JMG Sound’s Mirror (for Mac and Windows VST/AAX/AU hosts) is available through United Plugins. It creates reversed delay/reverb effects that come before the note, and though it may seem that it would need to be able to look into the future to do so, it actually works by deceit: it ‘lies’ to the DAW when reporting its latency, so that everything gets delayed by an amount sufficient for it to add its pre‑note, reversed magic. Obviously this timing offset means you can only use the effect on tracks that have already been recorded — it’s can’t work magic on live performances — but it does take the faff out of creating reverse effects in the DAW.
Mirror splits the audio into tempo‑related blocks of an eighth, quarter, half or a whole bar in length. The audio within each block is reversed, and then reverb and high/low‑pass filtering can be applied to the audio before it is reversed again. There are Wet and Dry level controls, Time buttons for the four buffer sizes, and Verb, to control the wet/dry mix of reverb added to the buffered audio prior to reversal. Trim adjusts the end of the reversed audio in order to soften any harsh transients, while Blur adjusts the dry/wet mix of a short diffusion reverb, again with the aim of softening transients. The adjustable high‑pass and low‑pass filters are applied to the reversed audio.
Before going further, both Logic Pro and Bitwig users need to know that these DAWs have a latency compensation limit, so if the reverse buffer exceeds a certain size the track timing will fail. That’s most problematic at low tempos, or when setting the buffer larger than an eighth or a quarter of a bar. I confirmed this in my tests running Logic 10.5, in which the one quarter setting runs fine at 120bpm or above. To get around this limitation where longer reversed sections are needed, it is possible to set the plug‑in to wet only (using the Negative button), which switches off the latency trickery. You can then record the reverse effect to a new track, and offset it negatively by an eighth, quarter, half or whole bar to match the plug‑in setting used. This will then sound correct when played alongside the dry track.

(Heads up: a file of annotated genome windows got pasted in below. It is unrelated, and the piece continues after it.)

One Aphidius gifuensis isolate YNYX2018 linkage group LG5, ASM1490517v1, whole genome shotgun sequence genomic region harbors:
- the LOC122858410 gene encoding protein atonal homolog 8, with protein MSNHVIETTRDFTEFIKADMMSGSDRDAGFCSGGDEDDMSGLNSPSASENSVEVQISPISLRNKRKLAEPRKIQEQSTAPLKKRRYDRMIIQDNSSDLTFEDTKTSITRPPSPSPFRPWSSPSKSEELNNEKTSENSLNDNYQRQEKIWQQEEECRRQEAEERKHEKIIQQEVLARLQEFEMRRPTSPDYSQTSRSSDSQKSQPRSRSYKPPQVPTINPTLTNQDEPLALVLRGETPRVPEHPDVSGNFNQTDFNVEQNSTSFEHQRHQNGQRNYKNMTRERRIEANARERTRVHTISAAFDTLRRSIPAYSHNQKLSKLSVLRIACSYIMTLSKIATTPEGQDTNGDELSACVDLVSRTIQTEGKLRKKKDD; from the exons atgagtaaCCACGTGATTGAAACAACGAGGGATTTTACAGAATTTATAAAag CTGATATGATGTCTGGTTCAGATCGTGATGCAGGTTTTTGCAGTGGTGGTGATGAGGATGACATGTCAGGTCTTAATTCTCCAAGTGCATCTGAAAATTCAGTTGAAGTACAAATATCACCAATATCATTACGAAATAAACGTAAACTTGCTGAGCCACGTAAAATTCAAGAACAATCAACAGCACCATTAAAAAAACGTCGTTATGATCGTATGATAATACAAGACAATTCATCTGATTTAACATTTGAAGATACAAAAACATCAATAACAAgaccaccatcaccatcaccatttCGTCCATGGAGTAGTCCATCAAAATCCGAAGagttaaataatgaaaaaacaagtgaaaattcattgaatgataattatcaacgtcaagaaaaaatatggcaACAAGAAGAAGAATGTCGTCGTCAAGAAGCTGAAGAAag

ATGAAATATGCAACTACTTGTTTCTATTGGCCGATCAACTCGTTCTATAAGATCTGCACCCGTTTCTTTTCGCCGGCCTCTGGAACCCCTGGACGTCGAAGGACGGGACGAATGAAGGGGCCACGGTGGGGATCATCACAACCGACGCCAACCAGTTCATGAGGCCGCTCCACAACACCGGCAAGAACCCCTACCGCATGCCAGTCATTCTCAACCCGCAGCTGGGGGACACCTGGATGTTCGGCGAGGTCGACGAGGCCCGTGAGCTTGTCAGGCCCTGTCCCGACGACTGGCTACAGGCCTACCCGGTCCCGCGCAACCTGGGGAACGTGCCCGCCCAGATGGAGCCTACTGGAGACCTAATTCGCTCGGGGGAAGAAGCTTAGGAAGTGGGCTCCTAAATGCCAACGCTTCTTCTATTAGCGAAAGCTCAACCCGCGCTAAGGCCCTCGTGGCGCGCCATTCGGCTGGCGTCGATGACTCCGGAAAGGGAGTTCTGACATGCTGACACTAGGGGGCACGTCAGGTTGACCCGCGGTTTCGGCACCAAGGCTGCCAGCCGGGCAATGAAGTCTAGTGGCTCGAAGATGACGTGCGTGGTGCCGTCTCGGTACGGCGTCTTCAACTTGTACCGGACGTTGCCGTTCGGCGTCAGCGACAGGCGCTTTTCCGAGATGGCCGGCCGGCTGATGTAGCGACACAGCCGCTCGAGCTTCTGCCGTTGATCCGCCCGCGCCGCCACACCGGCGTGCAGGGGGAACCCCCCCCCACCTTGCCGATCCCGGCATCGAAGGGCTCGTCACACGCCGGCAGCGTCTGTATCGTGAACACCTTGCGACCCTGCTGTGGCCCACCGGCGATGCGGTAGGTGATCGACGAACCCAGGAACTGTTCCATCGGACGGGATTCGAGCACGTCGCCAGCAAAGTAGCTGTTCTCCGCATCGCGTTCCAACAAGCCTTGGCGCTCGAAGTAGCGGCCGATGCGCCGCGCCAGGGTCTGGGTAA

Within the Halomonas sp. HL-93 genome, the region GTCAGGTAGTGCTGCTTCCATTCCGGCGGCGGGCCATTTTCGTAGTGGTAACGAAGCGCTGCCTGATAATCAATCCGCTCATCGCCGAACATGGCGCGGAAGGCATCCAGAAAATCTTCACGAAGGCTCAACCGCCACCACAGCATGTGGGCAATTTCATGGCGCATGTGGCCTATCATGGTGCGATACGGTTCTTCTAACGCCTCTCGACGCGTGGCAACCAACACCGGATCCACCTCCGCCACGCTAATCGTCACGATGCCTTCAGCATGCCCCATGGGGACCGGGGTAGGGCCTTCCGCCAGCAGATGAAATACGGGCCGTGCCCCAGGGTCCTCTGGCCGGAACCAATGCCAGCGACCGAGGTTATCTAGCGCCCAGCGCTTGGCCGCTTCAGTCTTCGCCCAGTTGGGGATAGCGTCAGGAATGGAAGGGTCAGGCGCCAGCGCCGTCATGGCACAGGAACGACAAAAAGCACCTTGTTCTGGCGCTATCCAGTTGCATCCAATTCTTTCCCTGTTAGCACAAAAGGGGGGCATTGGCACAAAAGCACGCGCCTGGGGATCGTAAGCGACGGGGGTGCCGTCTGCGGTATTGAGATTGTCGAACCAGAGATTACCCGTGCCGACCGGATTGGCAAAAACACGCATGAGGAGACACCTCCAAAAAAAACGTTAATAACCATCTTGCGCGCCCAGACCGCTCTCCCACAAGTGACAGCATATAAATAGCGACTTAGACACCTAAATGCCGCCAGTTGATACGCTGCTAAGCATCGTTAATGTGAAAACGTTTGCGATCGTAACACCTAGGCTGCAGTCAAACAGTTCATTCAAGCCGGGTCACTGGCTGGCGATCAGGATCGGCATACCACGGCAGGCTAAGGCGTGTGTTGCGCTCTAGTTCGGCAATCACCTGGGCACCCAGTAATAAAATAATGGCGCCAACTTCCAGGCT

The ability to filter the highs and lows of the reversed sound is useful ,since you can add thin and wispy effects to hi‑hats.
While Mirror’s block‑based approach doesn’t produce exactly the same result as genuine ‘backwards tape’ reverb, the illusion sees to me to be close enough on most sound sources, and on quantised drum loops it can help reinforce the rhythm. With looser drum rhythms the result is a little less predictable but if you use a fully reverbed reverse sound it usually works out OK. It also sounds convincing on guitar parts and voices using the lower two block sizes.
From a creative viewpoint, I like that the reversed audio can set be anywhere between completely dry and 100 percent reverb, and having the ability to filter the highs and lows of the reversed sound is useful since you can add thin and wispy effects to hi‑hats and the like. There are presets here if you want them but it is just as easy to set up your own effects, really. In short, if you like reversed effects Mirror really takes the hard work out of creating them and it’s well worth checking out.